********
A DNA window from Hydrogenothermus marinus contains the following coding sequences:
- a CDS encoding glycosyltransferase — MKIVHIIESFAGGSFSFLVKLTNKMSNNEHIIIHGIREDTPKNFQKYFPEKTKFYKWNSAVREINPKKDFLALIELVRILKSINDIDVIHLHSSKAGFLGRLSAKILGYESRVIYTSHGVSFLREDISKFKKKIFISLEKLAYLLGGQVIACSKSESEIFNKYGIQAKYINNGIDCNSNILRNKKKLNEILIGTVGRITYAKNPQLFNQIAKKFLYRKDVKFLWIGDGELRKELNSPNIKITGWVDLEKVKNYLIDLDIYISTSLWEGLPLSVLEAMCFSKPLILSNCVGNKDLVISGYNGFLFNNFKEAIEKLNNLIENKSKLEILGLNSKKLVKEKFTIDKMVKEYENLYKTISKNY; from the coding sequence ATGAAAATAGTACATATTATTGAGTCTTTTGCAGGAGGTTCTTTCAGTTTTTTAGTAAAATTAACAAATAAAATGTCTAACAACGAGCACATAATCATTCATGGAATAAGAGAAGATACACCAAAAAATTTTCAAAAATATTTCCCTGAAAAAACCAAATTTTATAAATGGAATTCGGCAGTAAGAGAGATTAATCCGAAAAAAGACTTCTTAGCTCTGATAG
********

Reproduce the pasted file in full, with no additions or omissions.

A DNA window from Hydrogenothermus marinus contains the following coding sequences:
- a CDS encoding glycosyltransferase — MKIVHIIESFAGGSFSFLVKLTNKMSNNEHIIIHGIREDTPKNFQKYFPEKTKFYKWNSAVREINPKKDFLALIELVRILKSINDIDVIHLHSSKAGFLGRLSAKILGYESRVIYTSHGVSFLREDISKFKKKIFISLEKLAYLLGGQVIACSKSESEIFNKYGIQAKYINNGIDCNSNILRNKKKLNEILIGTVGRITYAKNPQLFNQIAKKFLYRKDVKFLWIGDGELRKELNSPNIKITGWVDLEKVKNYLIDLDIYISTSLWEGLPLSVLEAMCFSKPLILSNCVGNKDLVISGYNGFLFNNFKEAIEKLNNLIENKSKLEILGLNSKKLVKEKFTIDKMVKEYENLYKTISKNY; from the coding sequence ATGAAAATAGTACATATTATTGAGTCTTTTGCAGGAGGTTCTTTCAGTTTTTTAGTAAAATTAACAAATAAAATGTCTAACAACGAGCACATAATCATTCATGGAATAAGAGAAGATACACCAAAAAATTTTCAAAAATATTTCCCTGAAAAAACCAAATTTTATAAATGGAATTCGGCAGTAAGAGAGATTAATCCGAAAAAAGACTTCTTAGCTCTGATAG